Wed 23 Jm2 1435 - 23 April 2014
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One of the characteristics of Makkan verses is that they are addressed to all of mankind

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Everywhere in the Qur'aan in which mention is made of Hajj or Makkah or the Ka’bah, those who are addressed are mankind. Even the Messenger (blessings and peace of Allah be upon him) in his Farewell Hajj used to say, “O mankind”! 
What is the reason behind the connection between Makkah and mankind, when in the context of duties and obligation, those who are addressed are the believers?.

Praise be to Allaah.

Firstly: 

The call in the Holy Qur'aan, “O mankind” is mentioned in twenty places in the Book: two in Soorat al-Baqarah, four in al-Nisa’, one in al-A’raaf, four in Yoonus, four in al-Hajj, one in Luqmaan, three in Faatir and one in al-Hujuraat. 

The one who ponders all of these verses will find that they are addressed to all of mankind, believers and disbelievers, righteous and evildoers, calling them to think about that which will benefit them in the Hereafter and reminding them of the Lordship of Allah over them and their need for Him, so that this will motivate them to worship Him alone with no partner or associate, and to devote their religious commitment sincerely to Him alone. Because this is addressed to all of mankind, and is not limited to any specific group, it is appropriate that it should say “O mankind” rather than “O you who believe.” 

That has nothing to do with mention of the Ka’bah, Makkah or Hajj in particular; rather most of the soorahs mentioned above in which the call, “O mankind” appears, do not mention anything about the Ka’bah, Makkah or Hajj at all. We do not think that this call comes only when there is mention of the Ka’bah or Makkah, to the exclusion of other Islamic duties.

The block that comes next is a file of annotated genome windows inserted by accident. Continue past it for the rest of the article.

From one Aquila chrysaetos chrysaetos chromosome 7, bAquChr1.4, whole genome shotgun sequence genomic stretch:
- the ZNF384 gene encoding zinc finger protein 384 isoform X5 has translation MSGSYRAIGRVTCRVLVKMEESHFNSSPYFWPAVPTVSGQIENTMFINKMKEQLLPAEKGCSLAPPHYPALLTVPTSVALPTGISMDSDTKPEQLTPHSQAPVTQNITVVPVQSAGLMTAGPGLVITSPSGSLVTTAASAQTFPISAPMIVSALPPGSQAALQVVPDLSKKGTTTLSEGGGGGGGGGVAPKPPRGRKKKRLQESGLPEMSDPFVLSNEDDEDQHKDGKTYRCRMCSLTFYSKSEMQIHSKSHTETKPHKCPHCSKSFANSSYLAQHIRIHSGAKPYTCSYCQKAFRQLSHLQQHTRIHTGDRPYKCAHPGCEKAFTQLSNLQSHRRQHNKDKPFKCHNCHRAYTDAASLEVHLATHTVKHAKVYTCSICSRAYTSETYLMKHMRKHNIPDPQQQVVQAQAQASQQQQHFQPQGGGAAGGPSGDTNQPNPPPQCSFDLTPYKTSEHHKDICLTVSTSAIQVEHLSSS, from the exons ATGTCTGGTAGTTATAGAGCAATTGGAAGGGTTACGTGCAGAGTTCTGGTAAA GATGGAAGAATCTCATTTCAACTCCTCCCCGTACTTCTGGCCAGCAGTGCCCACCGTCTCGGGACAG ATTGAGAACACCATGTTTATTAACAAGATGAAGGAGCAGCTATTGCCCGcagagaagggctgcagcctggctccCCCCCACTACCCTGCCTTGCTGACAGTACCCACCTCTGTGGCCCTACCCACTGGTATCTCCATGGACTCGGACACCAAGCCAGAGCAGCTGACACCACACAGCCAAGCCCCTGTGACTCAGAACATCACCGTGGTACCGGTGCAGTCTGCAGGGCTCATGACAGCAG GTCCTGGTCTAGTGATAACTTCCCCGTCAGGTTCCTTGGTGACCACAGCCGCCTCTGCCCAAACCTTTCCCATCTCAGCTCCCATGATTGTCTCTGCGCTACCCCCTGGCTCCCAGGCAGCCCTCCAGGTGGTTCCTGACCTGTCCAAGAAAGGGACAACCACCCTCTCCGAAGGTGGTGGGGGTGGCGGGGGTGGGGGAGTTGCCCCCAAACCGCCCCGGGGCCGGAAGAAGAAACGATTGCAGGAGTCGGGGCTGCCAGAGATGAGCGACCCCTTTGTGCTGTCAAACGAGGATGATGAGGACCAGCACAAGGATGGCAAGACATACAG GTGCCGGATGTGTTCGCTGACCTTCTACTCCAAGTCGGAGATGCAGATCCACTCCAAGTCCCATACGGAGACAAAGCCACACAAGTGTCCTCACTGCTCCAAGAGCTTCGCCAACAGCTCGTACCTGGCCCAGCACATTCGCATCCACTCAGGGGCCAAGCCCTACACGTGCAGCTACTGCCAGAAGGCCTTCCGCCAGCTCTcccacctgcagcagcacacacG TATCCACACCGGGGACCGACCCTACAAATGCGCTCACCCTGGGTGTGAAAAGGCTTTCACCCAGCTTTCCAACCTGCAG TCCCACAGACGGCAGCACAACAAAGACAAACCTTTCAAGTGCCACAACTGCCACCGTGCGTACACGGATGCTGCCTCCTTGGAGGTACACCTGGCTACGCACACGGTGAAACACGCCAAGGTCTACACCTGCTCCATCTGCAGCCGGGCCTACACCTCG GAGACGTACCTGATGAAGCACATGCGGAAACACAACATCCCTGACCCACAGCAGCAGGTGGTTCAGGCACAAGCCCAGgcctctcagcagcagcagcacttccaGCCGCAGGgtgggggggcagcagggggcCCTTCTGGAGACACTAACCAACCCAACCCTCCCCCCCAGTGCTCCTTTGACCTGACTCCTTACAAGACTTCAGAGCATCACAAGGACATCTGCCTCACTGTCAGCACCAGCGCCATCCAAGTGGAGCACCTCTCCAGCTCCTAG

Some scholars have mentioned, when discussing the difference between Makkan and Madinan soorahs, that the words “O mankind” appear in the Makkan soorahs and “O you who believe” appear in the Madinan soorahs. This is what is usually the case. In Madinan soorahs such as al-Baqarah and al-Nisa’, it says “O mankind” and in some of the Makkan soorahs such as al-Hajj, it says “O you who believe.” 

Secondly: 

With regard to places in the Holy Qur'aan in which words addressed in general to “mankind” appear in the context of Hajj and its rituals, perhaps the reason for that is that Hajj was first enjoined with the call of Ibraaheem (peace be upon him) to all the people of Earth, calling them to visit the sacred House of Allah and to perform the Hajj rituals there. That appears in the verse in which Allah says (interpretation of the meaning):

“And proclaim to mankind the Hajj (pilgrimage). They will come to you on foot and on every lean camel, they will come from every deep and distant (wide) mountain highway (to perform Hajj)”

[al-Hajj 22:27]

Al-Haafiz Ibn Katheer (may Allah have mercy on him) said: 

Meaning: give the call to mankind, calling them to come on the pilgrimage to this House which We have commanded you to build. 

It was narrated that he said: O Lord, how can I call mankind when my voice will not reach them? It was said: Call, and it is for Us to convey. So he stood on his Maqaam (station), or it was said on the Hijr, or on al-Safa, or on Abu Qubays [a mountain beside the Ka’bah], and said: O mankind, your Lord has established a House, so come on pilgrimage to it. It was said that the mountains lowered themselves so that his voice could reach all the corners of the earth, and those who were still in their mothers’ wombs and fathers’ loins heard it, and everything that heard him of rocks, plains and trees responded, as did those who Allah decreed would perform Hajj until the Day of Resurrection, saying: Labbayk Allahumma labbayk. This is a summary of what is narrated from Ibn ‘Abbaas, Mujaahid, ‘Ikrimah, Sa’eed ibn Jubayr and others of the salaf. And Allaah knows best. 

It was narrated by Ibn Jareer and Ibn Abi Haatim at length. End quote. 

Tafseer al-Qur’aan al-‘Azeem, 5/414 

And Allah knows best.

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